Anthropology as a discipline takes culture as its central aspect of study. I must say, what a complex and difficult concept “culture” is! Culture is many things, and encompasses beliefs, ideas, practices and a whole host of other social phenomenon. The philosophical implications of the word alone are immense, and I frequently get a headache when I try and grasp the idea. It is that awesome feeling of profound insignificance one gets when try to contemplate the great mysteries of the universe (or the multiverse if your prefer).
One of the central pieces of the culture puzzle is the question of “who am I?” It asks what an individual’s relation is to… well everything, including their own mind and those of other people and to culture. In some sense it is how we think of ourselves, and how others think of us. But this is not an exhaustive definition by any means, in fact it is hardly the tip of the iceberg!
To explain this idea further, let me detail my own philosophical beliefs. I believe the mind, my sense of self, is firmly rooted in at least two “worlds”, the worlds of ontology and epistemology. Now it should be said that I am not a philosopher in the academic sense, but as one of my most respected teachers once said “as a student of anthropology, you pick up a few things.” Probably not an exact quote, but moving on. Wikipedia defines ontology as “the philosophical study of the nature of being, existence or reality” and epistemology as “the branch of philosophy concerned with the nature and scope (limitations) of knowledge.” I like to think of them another way, ontology being “the world as it is” (reality) and epistemology as “the world as we see it.”(perception of reality)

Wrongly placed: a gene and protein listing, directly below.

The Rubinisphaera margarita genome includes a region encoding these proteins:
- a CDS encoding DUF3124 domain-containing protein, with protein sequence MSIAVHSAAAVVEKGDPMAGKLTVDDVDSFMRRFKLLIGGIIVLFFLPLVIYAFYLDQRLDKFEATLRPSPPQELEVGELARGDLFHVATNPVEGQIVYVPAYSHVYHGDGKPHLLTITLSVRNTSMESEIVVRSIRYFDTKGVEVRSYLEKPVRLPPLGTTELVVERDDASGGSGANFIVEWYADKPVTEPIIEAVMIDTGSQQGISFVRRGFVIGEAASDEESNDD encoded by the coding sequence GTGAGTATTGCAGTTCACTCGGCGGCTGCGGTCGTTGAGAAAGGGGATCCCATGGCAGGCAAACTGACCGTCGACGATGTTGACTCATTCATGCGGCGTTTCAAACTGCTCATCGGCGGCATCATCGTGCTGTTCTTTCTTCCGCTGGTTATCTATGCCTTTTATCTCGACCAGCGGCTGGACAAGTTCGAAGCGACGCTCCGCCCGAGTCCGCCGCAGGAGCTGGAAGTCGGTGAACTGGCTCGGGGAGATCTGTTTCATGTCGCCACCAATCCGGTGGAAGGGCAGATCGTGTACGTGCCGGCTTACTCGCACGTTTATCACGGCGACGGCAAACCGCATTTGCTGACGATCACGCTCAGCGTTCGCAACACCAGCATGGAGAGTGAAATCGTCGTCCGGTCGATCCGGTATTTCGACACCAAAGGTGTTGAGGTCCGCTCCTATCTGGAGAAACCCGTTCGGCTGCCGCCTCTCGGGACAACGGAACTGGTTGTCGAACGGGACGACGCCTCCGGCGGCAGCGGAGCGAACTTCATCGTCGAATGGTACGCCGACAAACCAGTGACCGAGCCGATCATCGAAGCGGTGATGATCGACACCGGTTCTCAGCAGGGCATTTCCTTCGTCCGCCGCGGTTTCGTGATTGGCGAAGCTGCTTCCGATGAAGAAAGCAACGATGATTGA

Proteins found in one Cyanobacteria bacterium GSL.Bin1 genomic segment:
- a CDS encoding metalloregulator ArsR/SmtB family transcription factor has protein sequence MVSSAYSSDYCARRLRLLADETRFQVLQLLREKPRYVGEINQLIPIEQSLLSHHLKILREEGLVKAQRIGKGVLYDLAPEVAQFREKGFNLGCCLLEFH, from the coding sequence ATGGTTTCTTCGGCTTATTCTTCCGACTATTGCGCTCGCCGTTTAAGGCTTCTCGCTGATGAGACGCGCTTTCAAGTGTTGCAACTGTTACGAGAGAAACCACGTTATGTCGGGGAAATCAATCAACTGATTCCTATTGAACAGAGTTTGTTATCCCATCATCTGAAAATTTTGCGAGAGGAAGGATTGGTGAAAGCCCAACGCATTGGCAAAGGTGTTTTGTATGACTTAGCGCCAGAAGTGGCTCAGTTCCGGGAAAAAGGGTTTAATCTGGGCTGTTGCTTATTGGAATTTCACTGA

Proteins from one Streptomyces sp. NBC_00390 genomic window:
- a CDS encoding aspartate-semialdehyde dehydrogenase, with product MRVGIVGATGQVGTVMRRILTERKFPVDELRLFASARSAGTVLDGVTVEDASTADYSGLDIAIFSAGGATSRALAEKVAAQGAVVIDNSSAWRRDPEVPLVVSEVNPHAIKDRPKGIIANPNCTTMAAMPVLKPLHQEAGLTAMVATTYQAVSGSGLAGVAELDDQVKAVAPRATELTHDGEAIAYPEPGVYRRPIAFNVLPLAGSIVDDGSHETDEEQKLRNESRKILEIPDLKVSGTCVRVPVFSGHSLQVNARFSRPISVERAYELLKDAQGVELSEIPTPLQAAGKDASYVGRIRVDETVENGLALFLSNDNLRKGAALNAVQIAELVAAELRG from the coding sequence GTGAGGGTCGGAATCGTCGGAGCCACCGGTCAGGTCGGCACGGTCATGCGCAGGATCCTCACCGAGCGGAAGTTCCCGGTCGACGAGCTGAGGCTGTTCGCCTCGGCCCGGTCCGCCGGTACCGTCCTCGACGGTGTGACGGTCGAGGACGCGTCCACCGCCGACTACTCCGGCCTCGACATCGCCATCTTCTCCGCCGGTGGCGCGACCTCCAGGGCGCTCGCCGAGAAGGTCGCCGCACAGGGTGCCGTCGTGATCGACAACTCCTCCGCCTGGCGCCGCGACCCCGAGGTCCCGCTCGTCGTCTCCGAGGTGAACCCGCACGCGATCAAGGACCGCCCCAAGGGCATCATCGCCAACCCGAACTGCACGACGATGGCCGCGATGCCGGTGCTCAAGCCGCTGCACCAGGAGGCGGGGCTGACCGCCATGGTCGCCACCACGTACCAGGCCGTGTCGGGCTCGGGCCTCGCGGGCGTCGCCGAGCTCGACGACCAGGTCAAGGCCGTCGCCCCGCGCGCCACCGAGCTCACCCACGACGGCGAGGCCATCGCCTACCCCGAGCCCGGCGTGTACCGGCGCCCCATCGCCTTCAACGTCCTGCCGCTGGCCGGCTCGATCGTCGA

Are you still with me? I hope so, I understand how immense this may all seem. But put it this way, it seems to me the world has a reality, a existence that is outside of our minds, that can be measured and tested. This is the realm of natural sciences, of objectivity, geology, physics, chemistry, the whole works. There is another world, the world of the mind. Our individual minds take in all the information of the “real world” and order it to construct our sociocultural reality, our sense of place in the grand order of things. This is one way I think of both culture and identity, as the two are deeply intertwined. My culture and my identity are how I perceive my place in the world.
This is the realm of social science, where objectivity is at best a grand ideal. Even as observers, we are part of the social matrix, and by observing it, we change it. Thus, it happens that our subjective selves, our identities and biases become part of the object of study.
If that was not complicated enough, it gets even more complex when we consider that no person has one identity or culture, but multiples. As an example from my own life, I could be said to have the various identities of “writer”, “student”, “male”, “20-30 years of age”, “educated”, “anthropology major” and a wide variety of other identities. I think of it like a Venn diagram, where I am in the dead center of a series of overlapping circles. This is my “identity”, and all the things I use to identify myself, and perhaps just as importantly, distinguish myself from others, to define myself as a unique individual. Same goes for culture, and I would certainly admit I am at the center of many overlapping cultures, as is true of identity.
To connect this all together, my various cultures and identities all inform my perception of the world in some way or another. At the intersection of various identities and cultures exists my sense of self, my mind, my person. Somewhere, in this grand complex that is the cosmos, in the sweeping complexity of reality, is me. And it is through me, through the reality that passes through my senses and into my mind, is my perception of the world and my place within it. The various intersecting spheres of culture and identity are my giant cosmic arrow that says “You are here.” These are the things that give my world meaning, that makes me feel significant in a reality that by it immensity alone, can make one feel small and unimportant.